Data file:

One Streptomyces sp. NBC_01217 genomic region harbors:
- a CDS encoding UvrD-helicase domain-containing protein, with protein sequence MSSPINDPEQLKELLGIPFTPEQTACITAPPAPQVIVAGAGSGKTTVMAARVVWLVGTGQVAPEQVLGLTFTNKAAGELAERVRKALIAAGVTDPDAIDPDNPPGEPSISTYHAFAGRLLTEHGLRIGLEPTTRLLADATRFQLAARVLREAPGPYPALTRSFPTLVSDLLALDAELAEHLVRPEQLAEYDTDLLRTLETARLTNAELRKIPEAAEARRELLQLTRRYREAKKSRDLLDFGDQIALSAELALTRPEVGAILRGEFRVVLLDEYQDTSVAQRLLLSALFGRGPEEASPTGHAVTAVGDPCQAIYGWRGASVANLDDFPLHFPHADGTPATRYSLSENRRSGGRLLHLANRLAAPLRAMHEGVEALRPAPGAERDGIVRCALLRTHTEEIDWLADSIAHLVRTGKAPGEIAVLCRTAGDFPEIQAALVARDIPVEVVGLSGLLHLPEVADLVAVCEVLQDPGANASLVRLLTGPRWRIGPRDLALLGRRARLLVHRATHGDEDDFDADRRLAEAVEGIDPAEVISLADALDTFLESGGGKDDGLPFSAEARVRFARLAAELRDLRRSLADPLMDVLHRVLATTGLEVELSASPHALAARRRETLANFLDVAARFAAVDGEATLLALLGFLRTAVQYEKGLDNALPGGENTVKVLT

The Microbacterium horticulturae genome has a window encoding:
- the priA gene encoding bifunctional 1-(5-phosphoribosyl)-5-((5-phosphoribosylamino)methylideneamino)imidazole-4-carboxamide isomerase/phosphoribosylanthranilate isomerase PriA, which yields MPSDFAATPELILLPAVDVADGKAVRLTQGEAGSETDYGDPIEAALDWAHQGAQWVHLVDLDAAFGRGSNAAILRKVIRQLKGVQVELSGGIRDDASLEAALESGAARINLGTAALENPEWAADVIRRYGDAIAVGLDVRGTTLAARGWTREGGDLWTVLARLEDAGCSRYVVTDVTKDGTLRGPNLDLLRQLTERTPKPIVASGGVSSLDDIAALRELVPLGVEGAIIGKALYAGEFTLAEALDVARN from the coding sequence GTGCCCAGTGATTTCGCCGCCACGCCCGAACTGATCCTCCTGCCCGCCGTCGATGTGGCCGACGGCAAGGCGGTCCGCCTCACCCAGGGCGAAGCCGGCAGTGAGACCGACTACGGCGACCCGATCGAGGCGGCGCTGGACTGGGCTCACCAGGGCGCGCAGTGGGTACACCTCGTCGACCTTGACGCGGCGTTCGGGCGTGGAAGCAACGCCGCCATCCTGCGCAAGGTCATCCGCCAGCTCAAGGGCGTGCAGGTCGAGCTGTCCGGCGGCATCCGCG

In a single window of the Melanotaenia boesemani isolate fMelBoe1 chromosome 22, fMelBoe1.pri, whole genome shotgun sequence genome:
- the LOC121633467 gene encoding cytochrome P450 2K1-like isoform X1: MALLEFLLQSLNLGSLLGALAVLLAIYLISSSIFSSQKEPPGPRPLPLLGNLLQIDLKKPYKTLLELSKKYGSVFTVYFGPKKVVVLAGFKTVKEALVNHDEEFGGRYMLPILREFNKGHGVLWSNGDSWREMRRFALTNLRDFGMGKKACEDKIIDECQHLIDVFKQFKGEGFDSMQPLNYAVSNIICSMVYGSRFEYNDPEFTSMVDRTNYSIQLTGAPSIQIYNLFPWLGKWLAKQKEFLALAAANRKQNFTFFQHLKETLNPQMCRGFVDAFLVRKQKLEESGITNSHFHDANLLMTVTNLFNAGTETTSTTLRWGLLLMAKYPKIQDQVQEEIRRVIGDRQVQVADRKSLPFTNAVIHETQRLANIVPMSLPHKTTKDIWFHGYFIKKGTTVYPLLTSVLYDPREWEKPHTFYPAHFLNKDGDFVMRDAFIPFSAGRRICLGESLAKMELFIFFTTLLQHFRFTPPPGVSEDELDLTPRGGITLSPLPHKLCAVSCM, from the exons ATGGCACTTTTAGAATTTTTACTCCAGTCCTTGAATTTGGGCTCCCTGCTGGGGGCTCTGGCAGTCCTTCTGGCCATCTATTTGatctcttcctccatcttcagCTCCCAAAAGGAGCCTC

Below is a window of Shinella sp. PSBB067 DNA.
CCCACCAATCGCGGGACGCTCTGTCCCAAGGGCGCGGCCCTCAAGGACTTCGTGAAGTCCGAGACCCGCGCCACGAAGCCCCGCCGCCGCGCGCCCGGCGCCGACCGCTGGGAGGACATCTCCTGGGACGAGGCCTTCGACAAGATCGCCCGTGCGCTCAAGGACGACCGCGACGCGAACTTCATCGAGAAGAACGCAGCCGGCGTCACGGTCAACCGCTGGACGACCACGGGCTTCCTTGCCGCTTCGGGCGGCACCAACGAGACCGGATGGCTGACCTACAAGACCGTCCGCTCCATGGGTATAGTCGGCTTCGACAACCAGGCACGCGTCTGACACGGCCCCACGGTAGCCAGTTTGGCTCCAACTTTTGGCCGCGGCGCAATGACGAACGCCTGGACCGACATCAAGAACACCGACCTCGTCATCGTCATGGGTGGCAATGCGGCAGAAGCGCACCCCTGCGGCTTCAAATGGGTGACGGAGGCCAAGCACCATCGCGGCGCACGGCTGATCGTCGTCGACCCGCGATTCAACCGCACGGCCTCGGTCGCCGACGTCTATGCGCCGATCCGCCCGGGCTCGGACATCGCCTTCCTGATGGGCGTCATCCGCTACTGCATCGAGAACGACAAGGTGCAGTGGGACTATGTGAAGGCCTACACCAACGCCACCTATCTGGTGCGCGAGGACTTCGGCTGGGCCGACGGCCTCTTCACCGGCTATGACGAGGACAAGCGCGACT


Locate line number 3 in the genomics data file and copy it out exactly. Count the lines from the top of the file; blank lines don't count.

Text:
The Microbacterium horticulturae genome has a window encoding: